Your customers demand consistent quality. A high-functioning quality assurance program is the only way to meet this requirement – not only in terms of quality, but also to maintain productivity and outpace the competition.
Misunderstandings between executive management and QA are hurdles that can be overcome by understanding the unique challenges QA Managers face. Lack of budgetary and technological support, the ongoing stress of defending audits, insufficient time to complete necessary tasks, and simple ignorance of the importance of QA are huge obstacles that diminish the success of your company. Take a step back and consider whether your company’s attitude toward QA is helping or hurting you in the following areas.
1) Underfunding Quality is a Big Mistake
It’s difficult for managers to carve a big chunk of the budget out for QA if their work is only noticed when something goes wrong. The work that QA does is hard to quantify, yet the QA technician is often the most expensive employee in a facility. Becoming a successful business requires looking beyond reacting to problems towards proactive prevention. Even executives that understand this often fail to provide sufficient financial support to enable the QA department to be truly effective.
Investing in quality contributes to the long-term vision of your company, but QA is also the first step in essential, short-term needs like preventing product recalls and reducing insurance costs. Recalls cost food producers as much as $7 billion annually. According to a 2011 study by the Grocery Manufacturers’ Association, 78% of companies procured insurance to manage their recall risk and help them recover losses, but receiving a sizeable insurance policy requires that a company demonstrate strict quality assurance and control programs. Essentially, buying more insurance to mitigate risks should be the second step in risk management. The first step should always be improving your quality assurance.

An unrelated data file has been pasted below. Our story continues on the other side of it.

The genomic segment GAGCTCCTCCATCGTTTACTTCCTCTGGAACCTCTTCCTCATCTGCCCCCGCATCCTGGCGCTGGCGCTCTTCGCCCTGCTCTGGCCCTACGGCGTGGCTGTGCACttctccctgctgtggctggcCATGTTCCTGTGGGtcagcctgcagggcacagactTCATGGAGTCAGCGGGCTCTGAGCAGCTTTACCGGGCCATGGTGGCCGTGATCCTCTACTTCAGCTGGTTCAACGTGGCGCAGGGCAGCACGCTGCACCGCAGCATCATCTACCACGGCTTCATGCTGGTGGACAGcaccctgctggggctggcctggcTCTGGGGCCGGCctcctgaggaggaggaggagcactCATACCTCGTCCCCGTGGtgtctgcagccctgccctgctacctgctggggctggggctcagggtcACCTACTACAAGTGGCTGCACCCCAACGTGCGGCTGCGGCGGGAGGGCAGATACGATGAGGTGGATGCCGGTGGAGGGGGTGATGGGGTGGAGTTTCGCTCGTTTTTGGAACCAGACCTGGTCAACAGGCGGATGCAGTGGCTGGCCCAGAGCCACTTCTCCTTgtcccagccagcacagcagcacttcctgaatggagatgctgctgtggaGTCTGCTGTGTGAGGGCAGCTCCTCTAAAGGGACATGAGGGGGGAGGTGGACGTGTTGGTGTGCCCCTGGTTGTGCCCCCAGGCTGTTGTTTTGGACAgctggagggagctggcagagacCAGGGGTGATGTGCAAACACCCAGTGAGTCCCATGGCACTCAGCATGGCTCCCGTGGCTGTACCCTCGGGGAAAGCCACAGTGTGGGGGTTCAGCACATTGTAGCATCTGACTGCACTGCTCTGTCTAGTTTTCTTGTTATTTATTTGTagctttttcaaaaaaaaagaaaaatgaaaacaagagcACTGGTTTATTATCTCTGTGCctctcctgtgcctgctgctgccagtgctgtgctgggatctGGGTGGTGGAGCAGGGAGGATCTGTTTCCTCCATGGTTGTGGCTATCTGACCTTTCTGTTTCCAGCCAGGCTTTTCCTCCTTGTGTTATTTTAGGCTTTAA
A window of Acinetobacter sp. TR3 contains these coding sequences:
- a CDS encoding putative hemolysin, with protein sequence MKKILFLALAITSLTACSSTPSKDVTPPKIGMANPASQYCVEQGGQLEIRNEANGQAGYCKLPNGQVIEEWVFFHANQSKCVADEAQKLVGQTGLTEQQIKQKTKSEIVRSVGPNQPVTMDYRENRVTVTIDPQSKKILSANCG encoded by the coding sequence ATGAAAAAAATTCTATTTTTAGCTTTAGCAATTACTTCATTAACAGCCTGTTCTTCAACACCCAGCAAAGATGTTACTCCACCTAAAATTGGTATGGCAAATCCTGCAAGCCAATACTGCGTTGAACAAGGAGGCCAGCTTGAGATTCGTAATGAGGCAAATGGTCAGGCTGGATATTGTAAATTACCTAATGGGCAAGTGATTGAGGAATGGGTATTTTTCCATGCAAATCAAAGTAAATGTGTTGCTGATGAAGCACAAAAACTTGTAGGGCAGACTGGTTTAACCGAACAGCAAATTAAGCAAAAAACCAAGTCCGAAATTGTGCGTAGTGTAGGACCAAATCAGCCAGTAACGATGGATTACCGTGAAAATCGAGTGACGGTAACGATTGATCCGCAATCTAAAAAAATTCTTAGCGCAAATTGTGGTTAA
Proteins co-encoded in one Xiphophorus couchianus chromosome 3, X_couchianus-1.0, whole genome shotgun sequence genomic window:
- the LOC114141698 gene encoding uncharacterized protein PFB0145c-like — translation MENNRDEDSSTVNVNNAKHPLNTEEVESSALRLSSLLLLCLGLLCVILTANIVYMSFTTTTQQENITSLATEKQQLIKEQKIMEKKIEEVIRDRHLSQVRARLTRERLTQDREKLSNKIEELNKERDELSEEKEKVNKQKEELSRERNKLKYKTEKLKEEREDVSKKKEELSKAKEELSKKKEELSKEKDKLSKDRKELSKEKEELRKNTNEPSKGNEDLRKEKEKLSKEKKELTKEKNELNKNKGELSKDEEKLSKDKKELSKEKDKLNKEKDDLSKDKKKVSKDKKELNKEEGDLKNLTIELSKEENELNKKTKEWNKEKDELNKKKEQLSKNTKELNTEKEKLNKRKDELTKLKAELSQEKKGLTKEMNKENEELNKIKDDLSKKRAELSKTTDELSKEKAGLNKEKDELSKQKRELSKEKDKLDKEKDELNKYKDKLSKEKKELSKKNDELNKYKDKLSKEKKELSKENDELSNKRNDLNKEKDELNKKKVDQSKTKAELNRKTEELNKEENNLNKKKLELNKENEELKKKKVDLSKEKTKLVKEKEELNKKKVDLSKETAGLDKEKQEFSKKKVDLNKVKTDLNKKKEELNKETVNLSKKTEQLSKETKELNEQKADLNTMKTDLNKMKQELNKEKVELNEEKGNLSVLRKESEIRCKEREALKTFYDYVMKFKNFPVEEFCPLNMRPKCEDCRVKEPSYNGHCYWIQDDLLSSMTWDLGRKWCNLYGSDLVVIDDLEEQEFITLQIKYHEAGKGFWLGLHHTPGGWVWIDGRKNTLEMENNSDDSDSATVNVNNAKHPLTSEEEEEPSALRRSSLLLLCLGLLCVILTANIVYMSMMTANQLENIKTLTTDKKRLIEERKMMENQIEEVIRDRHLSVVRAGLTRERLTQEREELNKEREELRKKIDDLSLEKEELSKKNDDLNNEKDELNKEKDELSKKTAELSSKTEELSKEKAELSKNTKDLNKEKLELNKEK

2) QA Managers Need Appropriate Funding and Time to Do Their Jobs Right
Labor resources can also be a problem since even a fully staffed QA department will lack sufficient time to provide comprehensive oversight if they are swamped with tedious paperwork or continuously reacting to emergencies. An average day for a QA technician is filled with completing reams of manual paperwork. They must check suppliers to find non-compliance issues, analyze safety and quality test results, monitor production workers, verify temperatures, ensure specification conformity, deal with inspectors and auditors, and compile the records needed to support audits, which can occur as frequently as once a month.
Quality Assurance is a detail-oriented, labor-intensive job. When QA is understaffed or overstretched, they spend their day putting out fires caused by mistakes that flow from insufficient oversight or improperly trained employees. When they need to investigate deviations, the outdated paper and spreadsheet-based systems used in most facilities result in QA reviewing data 24 hours old or older. These hardcopy-based systems make it impossible to catch problems in real-time. Constantly playing catch-up reflects poorly on QA in the eyes of management (especially when mistakes are not caught until products leave the facility) even when the root cause is fundamentally the failure to allocate sufficient budgetary resources to automation and IoT technologies.